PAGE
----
September 27, 2017 — 8:42 pm
Comments: 13

I saw the Flit!


We went to Bateman’s today, home of Rudyard Kipling and the setting for my favorite Kipling book, Puck of Pook’s Hill (a collection of short stories about Sussex, and I loved it long before I lived here).

We’ve been to Bateman’s many times, you may remember, but this time there promised to be an exhibition of Arthur Rackham‘s illustrations for Puck of Pook’s Hill. Rackham is one of my all time favorite illustrators, this one one of my all time favorite books — perfect, yes?

Meh. They only had three original paintings and a few framed prints. The room was small and dark and the pictures were framed under shiny glass. Hard to see and underwhelming. They didn’t even have any Rackham books or cards in the gift shop.

I did get to see the original of this picture, though. It’s called the Dymchurch Flit, Dymchurch being a coastal town and “the flit” was the fairies leaving England forever. Chapter 22 of the book.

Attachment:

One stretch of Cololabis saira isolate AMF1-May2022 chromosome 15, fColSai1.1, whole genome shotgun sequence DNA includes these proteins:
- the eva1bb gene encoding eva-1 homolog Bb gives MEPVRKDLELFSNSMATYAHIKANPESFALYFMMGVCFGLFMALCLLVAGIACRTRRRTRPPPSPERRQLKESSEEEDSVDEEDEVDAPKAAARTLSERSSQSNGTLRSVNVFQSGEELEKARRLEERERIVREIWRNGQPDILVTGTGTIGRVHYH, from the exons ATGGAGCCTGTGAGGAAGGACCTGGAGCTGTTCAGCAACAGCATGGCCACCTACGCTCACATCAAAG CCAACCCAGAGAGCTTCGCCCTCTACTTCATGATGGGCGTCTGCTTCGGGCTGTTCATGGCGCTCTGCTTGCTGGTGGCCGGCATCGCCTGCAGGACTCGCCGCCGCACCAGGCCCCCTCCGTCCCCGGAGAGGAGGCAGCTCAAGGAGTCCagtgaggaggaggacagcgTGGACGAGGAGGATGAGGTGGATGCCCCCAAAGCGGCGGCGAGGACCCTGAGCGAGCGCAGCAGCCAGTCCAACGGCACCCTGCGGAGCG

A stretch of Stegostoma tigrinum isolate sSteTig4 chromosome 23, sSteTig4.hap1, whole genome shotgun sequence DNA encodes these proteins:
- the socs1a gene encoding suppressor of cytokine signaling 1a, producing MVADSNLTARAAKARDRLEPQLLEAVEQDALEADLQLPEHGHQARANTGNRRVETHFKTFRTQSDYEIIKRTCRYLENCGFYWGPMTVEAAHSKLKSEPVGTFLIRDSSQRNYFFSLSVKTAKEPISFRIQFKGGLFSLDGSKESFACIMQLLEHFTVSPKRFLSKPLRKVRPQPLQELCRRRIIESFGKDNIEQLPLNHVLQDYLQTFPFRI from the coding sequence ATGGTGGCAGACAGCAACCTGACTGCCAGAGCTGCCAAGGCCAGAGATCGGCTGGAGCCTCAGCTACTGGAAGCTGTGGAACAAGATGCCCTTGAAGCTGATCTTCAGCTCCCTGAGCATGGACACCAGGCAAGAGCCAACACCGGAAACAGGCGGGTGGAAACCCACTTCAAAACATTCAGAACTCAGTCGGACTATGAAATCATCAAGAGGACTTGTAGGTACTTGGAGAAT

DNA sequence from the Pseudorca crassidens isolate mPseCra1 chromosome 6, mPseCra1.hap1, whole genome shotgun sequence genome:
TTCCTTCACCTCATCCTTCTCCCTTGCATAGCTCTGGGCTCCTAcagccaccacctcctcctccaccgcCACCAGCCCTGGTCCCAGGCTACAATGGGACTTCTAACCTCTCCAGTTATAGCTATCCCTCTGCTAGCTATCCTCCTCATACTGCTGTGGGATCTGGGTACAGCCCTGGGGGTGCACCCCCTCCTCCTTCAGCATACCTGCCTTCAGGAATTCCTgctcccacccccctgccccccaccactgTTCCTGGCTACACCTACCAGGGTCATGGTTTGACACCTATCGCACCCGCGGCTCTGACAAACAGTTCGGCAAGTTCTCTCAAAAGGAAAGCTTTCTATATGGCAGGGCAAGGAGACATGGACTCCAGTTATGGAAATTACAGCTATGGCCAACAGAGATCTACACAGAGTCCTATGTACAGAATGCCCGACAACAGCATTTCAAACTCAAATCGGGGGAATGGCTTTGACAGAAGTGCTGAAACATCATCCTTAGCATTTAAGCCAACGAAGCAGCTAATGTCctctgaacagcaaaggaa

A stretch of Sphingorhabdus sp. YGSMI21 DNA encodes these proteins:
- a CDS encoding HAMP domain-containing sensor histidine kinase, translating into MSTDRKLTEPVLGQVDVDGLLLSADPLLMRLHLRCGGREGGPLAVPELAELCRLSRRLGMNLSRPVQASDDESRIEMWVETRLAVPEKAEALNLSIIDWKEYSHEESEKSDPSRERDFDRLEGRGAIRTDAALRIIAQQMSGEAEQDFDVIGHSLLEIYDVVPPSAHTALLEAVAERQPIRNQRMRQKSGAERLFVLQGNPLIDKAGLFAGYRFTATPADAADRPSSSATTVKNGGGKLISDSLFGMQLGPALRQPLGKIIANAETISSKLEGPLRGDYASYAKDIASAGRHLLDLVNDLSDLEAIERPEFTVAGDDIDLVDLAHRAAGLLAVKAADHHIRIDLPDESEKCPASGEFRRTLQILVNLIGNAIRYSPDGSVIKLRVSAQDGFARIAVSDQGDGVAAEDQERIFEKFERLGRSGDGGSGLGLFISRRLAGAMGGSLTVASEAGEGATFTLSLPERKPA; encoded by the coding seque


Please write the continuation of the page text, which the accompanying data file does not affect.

The story goes that the fairies got sick of our shit in the 1530s, during the nastiness of the Reformation. They turned up on Romney Marsh with their bags packed — Romney Marsh being a stick-out bit of coastline that is the furthest southeast you can go on the island without getting your feet wet. There they begged the Widow Whitgift to let her sons sail them away in a boat, and she did.

They came back after three days, but one son was blind and the other mute, so they never told anyone what they saw. You can read the chapter here, with some footnotes and explanation here.

Not my favorite Rackham painting and not viewed under the best conditions, but it’s always a thrill to see the original of a work that you know well from reproduction.